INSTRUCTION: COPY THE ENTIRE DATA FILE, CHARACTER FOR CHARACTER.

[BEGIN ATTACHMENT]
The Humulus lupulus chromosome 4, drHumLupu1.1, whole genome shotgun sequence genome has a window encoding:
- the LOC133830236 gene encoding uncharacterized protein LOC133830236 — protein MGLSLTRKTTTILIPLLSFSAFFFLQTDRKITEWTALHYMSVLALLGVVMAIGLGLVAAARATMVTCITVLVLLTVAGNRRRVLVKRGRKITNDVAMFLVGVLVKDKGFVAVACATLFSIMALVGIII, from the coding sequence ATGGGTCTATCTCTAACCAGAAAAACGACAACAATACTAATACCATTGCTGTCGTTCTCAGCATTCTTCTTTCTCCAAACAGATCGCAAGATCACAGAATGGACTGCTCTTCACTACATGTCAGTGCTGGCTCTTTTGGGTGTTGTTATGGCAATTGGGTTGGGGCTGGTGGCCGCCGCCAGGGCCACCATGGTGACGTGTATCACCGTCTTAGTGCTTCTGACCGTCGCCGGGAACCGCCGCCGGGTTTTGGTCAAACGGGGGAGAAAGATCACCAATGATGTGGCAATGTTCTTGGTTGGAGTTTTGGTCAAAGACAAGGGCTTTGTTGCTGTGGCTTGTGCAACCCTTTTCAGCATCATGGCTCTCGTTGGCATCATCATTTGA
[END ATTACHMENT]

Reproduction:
The Humulus lupulus chromosome 4, drHumLupu1.1, whole genome shotgun sequence genome has a window encoding:
- the LOC133830236 gene encoding uncharacterized protein LOC133830236 — protein MGLSLTRKTTTILIPLLSFSAFFFLQTDRKITEWTALHYMSVLALLGVVMAIGLGLVAAARATMVTCITVLVLLTVAGNRRRVLVKRGRKITNDVAMFLVGVLVKDKGFVAVACATLFSIMALVGIII, from the coding sequence ATGGGTCTATCTCTAACCAGAAAAACGACAACAATACTAATACCATTGCTGTCGTTCTCAGCATTCTTCTTTCTCCAAACAGATCGCAAGATCACAGAATGGACTGCTCTTCACTACATGTCAGTGCTGGCTCTTTTGGGTGTTGTTATGGCAATTGGGTTGGGGCTGGTGGCCGCCGCCAGGGCCACCATGGTGACGTGTATCACCGTCTTAGTGCTTCTGACCGTCGCCGGGAACCGCCGCCGGGTTTTGGTCAAACGGGGGAGAAAGATCACCAATGATGTGGCAATGTTCTTGGTTGGAGTTTTGGTCAAAGACAAGGGCTTTGTTGCTGTGGCTTGTGCAACCCTTTTCAGCATCATGGCTCTCGTTGGCATCATCATTTGA